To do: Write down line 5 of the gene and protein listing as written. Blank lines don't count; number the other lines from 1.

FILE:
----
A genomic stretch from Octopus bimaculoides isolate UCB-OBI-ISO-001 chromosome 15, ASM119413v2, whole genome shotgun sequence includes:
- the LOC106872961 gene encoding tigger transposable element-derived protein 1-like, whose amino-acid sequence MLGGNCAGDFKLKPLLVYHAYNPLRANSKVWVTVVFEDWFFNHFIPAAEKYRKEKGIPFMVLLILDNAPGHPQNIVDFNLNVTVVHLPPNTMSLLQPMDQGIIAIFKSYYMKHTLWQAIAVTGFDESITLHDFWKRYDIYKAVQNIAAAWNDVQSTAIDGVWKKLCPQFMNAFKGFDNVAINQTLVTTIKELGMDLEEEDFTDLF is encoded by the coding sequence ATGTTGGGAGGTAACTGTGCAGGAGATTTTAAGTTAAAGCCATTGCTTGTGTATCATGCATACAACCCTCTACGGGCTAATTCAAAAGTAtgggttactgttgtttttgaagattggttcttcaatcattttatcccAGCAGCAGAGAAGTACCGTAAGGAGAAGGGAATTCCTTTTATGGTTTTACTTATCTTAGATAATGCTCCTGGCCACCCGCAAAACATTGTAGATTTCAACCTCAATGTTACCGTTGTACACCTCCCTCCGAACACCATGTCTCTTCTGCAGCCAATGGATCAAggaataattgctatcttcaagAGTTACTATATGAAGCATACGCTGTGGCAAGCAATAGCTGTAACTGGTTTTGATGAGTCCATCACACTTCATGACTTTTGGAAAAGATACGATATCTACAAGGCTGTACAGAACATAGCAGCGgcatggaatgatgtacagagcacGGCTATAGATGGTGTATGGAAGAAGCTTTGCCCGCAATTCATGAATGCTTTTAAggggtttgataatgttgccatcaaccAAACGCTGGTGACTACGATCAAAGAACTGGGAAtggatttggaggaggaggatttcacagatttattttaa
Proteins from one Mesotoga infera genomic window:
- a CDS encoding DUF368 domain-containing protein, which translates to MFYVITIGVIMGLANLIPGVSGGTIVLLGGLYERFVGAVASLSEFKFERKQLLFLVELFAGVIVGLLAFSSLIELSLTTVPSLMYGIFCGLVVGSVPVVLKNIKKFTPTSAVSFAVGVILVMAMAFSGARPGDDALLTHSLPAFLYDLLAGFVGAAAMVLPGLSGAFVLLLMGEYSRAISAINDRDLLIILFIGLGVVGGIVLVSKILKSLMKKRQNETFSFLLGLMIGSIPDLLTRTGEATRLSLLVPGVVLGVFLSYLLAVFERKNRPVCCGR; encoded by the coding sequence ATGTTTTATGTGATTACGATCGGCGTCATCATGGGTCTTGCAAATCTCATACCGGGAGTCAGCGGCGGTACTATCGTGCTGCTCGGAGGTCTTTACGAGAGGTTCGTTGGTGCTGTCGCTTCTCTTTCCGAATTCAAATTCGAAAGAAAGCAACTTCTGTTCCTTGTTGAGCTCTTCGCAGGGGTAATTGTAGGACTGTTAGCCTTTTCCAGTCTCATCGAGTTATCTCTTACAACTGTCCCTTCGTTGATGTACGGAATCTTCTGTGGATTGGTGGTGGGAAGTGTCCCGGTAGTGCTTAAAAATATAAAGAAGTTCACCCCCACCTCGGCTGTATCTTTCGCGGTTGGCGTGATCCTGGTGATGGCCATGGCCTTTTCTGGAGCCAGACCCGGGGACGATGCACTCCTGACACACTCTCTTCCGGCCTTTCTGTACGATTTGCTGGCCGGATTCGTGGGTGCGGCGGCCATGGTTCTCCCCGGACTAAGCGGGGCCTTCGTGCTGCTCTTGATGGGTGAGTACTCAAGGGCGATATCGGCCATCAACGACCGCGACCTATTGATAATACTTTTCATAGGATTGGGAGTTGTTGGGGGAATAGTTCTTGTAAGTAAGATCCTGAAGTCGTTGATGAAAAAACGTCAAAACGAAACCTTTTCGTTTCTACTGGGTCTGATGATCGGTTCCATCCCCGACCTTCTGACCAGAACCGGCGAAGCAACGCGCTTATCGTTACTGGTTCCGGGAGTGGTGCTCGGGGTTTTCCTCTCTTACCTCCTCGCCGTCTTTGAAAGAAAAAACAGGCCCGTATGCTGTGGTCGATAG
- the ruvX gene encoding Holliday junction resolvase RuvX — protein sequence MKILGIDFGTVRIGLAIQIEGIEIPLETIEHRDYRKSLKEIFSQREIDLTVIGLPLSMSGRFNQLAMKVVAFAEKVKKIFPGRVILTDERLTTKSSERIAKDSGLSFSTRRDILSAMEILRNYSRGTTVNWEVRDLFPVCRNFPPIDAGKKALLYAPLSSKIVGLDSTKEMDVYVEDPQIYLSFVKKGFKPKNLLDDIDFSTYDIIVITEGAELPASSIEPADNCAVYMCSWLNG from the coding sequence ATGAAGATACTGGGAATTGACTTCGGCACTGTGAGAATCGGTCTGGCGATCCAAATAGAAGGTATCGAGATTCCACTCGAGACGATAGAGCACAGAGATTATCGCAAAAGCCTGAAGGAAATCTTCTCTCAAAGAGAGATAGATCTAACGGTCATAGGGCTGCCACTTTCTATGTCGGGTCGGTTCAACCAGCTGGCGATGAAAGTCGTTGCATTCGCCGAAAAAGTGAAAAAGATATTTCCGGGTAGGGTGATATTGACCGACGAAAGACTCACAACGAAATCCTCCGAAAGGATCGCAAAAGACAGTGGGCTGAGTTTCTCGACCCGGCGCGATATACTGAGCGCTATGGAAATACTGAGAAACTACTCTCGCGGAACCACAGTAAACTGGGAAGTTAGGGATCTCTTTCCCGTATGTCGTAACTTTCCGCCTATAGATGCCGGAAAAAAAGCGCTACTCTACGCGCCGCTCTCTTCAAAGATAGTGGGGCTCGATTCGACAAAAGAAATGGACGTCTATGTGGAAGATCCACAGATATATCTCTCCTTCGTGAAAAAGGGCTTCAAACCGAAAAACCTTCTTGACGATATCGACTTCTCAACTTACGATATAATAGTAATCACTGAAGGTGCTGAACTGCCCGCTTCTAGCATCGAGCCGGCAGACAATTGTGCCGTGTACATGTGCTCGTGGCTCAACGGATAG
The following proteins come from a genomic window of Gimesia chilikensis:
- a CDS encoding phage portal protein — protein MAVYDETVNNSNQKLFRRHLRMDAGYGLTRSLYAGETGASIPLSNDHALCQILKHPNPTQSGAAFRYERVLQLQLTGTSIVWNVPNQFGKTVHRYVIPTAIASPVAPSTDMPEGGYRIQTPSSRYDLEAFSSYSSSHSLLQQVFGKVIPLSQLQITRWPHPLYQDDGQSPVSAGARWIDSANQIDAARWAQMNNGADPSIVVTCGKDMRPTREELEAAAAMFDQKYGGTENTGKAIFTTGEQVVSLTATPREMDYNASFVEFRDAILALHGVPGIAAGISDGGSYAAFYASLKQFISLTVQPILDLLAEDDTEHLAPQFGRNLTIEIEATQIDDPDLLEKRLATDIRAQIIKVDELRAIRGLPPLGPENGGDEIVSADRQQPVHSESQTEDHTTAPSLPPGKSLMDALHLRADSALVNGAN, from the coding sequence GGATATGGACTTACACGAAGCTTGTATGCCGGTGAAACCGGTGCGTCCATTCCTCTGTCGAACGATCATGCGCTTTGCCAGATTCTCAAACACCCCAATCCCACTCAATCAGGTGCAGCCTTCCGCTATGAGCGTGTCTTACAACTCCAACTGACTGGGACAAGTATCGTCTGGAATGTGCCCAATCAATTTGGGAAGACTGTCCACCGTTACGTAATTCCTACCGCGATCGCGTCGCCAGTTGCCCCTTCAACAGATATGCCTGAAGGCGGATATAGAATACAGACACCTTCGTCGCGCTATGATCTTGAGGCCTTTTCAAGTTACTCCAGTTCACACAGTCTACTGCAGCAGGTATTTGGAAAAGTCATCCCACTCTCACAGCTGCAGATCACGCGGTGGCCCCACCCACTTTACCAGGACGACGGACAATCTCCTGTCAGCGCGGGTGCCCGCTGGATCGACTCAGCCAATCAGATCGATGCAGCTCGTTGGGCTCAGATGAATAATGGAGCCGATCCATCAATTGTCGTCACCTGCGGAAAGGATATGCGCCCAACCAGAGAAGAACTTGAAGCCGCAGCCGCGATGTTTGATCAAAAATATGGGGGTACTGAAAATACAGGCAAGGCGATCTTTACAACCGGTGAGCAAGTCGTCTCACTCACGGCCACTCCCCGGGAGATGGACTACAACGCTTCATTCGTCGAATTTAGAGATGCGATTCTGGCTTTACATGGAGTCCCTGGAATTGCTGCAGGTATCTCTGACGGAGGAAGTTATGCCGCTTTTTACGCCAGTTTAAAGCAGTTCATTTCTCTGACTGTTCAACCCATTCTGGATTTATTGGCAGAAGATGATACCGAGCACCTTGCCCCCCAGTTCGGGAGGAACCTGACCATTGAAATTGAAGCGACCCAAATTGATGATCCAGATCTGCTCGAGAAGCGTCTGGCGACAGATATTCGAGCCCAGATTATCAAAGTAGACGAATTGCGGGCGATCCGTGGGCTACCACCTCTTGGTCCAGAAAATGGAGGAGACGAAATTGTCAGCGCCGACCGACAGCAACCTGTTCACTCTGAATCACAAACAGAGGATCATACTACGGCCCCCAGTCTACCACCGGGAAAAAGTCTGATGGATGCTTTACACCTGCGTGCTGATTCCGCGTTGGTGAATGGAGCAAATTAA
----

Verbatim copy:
- the ruvX gene encoding Holliday junction resolvase RuvX — protein sequence MKILGIDFGTVRIGLAIQIEGIEIPLETIEHRDYRKSLKEIFSQREIDLTVIGLPLSMSGRFNQLAMKVVAFAEKVKKIFPGRVILTDERLTTKSSERIAKDSGLSFSTRRDILSAMEILRNYSRGTTVNWEVRDLFPVCRNFPPIDAGKKALLYAPLSSKIVGLDSTKEMDVYVEDPQIYLSFVKKGFKPKNLLDDIDFSTYDIIVITEGAELPASSIEPADNCAVYMCSWLNG from the coding sequence ATGAAGATACTGGGAATTGACTTCGGCACTGTGAGAATCGGTCTGGCGATCCAAATAGAAGGTATCGAGATTCCACTCGAGACGATAGAGCACAGAGATTATCGCAAAAGCCTGAAGGAAATCTTCTCTCAAAGAGAGATAGATCTAACGGTCATAGGGCTGCCACTTTCTATGTCGGGTCGGTTCAACCAGCTGGCGATGAAAGTCGTTGCATTCGCCGAAAAAGTGAAAAAGATATTTCCGGGTAGGGTGATATTGACCGACGAAAGACTCACAACGAAATCCTCCGAAAGGATCGCAAAAGACAGTGGGCTGAGTTTCTCGACCCGGCGCGATATACTGAGCGCTATGGAAATACTGAGAAACTACTCTCGCGGAACCACAGTAAACTGGGAAGTTAGGGATCTCTTTCCCGTATGTCGTAACTTTCCGCCTATAGATGCCGGAAAAAAAGCGCTACTCTACGCGCCGCTCTCTTCAAAGATAGTGGGGCTCGATTCGACAAAAGAAATGGACGTCTATGTGGAAGATCCACAGATATATCTCTCCTTCGTGAAAAAGGGCTTCAAACCGAAAAACCTTCTTGACGATATCGACTTCTCAACTTACGATATAATAGTAATCACTGAAGGTGCTGAACTGCCCGCTTCTAGCATCGAGCCGGCAGACAATTGTGCCGTGTACATGTGCTCGTGGCTCAACGGATAG